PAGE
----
Business news briefs: List of models scoring well in new safety test

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List of models scoring well in new safety test

Seven new midsize cars and SUVs from the 2013 and 2014 model years earned "superior" ratings in a new test of high-tech safety features designed to prevent front-end crashes. Another six got "advanced" ratings from the Insurance Institute for Highway Safety, while 25 received "basic" ratings. Another 36 got no ratings. These vehicles got superior ratings: Cadillac ATS and SRX, Subaru Legacy and Outback, Mercedes C-Class, and Volvo S60 and XC60.

FHA to draw $1.7B from Treasury to cover losses

The Federal Housing Administration said Friday it needs a $1.7 billion bailout from the Treasury to cover projected losses in a mortgage program for seniors. At issue are reverse mortgage programs, which allow seniors to borrow against their homes for everyday living expenses. The agency is struggling with $5 billion in losses on its reverse mortgage program. Reverse mortgage borrowers, who must be 62 or older, can take lump-sum or monthly payments. Sale proceeds from a home go to the lender when the borrower dies or moves out. Many borrowers took large payments upfront and later ran into financial problems, often due to falling home values during the financial crisis.

Lumber Liquidators plunges after raid in Virginia offices

Lumber Liquidators Holdings Inc., the hardwood flooring retailer, dropped the most in three months in New York trading after announcing that federal officials had executed search warrants at its offices in Virginia. The searches Thursday by U.S. Immigration and Customs Enforcement and the Fish and Wildlife Service were related to importation of wood-flooring products, the Toano, Va.-based company said in a statement Friday. The company said it "takes its sourcing and compliance very seriously" and is cooperating with the investigators.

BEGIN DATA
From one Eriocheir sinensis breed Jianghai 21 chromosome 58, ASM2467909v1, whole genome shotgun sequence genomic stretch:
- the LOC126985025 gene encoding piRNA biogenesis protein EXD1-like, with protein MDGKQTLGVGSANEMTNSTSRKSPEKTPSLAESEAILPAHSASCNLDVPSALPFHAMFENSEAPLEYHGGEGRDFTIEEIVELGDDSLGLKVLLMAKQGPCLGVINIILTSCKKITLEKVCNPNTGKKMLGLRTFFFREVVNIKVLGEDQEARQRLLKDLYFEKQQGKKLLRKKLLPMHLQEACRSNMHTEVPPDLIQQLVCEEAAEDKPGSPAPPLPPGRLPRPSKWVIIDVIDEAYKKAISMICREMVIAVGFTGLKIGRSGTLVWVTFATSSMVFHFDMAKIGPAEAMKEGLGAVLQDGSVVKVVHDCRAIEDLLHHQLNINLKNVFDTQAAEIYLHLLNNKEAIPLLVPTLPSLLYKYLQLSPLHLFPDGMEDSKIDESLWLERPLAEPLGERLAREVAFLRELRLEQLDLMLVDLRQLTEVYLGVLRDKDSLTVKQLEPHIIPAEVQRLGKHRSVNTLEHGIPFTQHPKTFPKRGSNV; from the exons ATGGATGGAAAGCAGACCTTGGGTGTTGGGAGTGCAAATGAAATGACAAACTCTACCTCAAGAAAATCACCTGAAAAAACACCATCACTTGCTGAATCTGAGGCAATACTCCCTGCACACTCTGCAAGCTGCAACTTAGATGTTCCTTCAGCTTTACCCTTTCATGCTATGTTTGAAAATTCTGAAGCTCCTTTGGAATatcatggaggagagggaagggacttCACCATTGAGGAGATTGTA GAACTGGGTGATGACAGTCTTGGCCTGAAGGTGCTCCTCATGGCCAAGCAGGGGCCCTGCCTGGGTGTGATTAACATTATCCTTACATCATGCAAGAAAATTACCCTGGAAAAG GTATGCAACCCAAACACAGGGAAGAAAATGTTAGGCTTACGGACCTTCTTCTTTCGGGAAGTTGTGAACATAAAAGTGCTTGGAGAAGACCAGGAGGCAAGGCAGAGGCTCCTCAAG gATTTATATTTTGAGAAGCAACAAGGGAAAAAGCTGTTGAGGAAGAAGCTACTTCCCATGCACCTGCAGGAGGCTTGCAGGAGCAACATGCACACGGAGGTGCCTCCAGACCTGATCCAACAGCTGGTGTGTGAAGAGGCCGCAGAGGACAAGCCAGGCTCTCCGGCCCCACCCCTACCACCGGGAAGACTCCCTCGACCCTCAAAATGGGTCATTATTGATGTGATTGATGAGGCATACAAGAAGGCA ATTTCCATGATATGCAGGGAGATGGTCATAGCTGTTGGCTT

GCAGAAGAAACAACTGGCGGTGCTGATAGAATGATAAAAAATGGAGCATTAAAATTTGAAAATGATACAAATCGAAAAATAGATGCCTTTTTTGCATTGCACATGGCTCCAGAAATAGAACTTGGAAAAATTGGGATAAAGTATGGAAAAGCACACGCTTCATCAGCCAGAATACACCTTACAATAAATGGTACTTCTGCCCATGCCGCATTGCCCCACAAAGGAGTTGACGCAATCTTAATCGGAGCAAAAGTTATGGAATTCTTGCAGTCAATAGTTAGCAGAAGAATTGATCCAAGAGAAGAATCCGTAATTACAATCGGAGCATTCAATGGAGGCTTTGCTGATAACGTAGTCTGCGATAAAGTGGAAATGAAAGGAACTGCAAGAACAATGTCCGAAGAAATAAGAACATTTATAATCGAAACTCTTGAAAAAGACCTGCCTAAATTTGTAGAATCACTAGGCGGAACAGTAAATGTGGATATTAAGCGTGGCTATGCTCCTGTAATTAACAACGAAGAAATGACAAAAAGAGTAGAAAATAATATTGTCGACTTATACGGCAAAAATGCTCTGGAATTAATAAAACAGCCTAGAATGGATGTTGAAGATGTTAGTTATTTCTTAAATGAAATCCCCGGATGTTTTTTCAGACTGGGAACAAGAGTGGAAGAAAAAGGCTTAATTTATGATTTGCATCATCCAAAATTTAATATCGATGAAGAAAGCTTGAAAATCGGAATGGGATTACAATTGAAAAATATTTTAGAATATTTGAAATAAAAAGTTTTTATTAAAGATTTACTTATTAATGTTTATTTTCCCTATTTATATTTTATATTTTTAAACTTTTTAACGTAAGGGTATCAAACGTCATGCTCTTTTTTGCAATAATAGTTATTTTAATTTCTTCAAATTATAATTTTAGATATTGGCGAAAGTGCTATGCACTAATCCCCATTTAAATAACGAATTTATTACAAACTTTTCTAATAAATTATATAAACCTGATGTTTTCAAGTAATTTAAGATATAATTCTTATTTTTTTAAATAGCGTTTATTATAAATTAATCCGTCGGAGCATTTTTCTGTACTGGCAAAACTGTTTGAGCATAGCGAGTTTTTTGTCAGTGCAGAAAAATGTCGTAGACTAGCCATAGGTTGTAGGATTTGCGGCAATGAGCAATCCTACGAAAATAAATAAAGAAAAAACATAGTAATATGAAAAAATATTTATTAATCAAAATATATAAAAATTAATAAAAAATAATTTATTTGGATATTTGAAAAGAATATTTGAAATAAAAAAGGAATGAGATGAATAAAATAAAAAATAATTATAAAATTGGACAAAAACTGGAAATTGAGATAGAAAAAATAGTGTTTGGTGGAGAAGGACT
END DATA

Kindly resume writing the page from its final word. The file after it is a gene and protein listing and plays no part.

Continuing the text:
J.C. Penney looking to raise $810.6M from offering

J.C. Penney, the struggling retailer that is trying to reassure the market about its financial stability, expects to raise about $810.6 million via a public stock offering. J.C. Penney said Friday it plans to offer 84 million shares priced at $9.65 per share, a 7.3 percent discount to Thursday's closing price of $10.42 per share. J.C. Penney is trying to recover from a failed turnaround attempt spearheaded by its former CEO Ron Johnson that led to disastrous results. Its board ousted Mr. Johnson in April after 17 months on the job and rehired Mike Ullman, who had been CEO of the retailer from 2004 to late 2011.

Consumers boost spending 0.3 percent in August

U.S. consumers increased their spending slightly last month as their income grew at the fastest pace in six months. The figures point to only modest economic growth in the July-September quarter. Consumers' spending on goods and services rose 0.3 percent in August, the Commerce Department said Friday. That's up from a 0.2 percent gain in July. Consumer spending drives 70 percent of economic activity. Many analysts say the increases are not enough to accelerate economic growth in the third quarter.

Walgreens to close Pa. facility, lay off 400

The Walgreens drugstore chain is closing a distribution center in Eastern Pennsylvania, which is expected to result in 400 layoffs. Company spokeswoman Emily Hartwig said employees at the Lehigh Valley center in the Bethlehem area were told of the decision Friday and that the layoffs will occur gradually from January through March. Ms. Hartwig says the two-decade-old facility in Northampton County has been operating at only one shift per day, compared with the two daily shifts at the company's other distribution centers.



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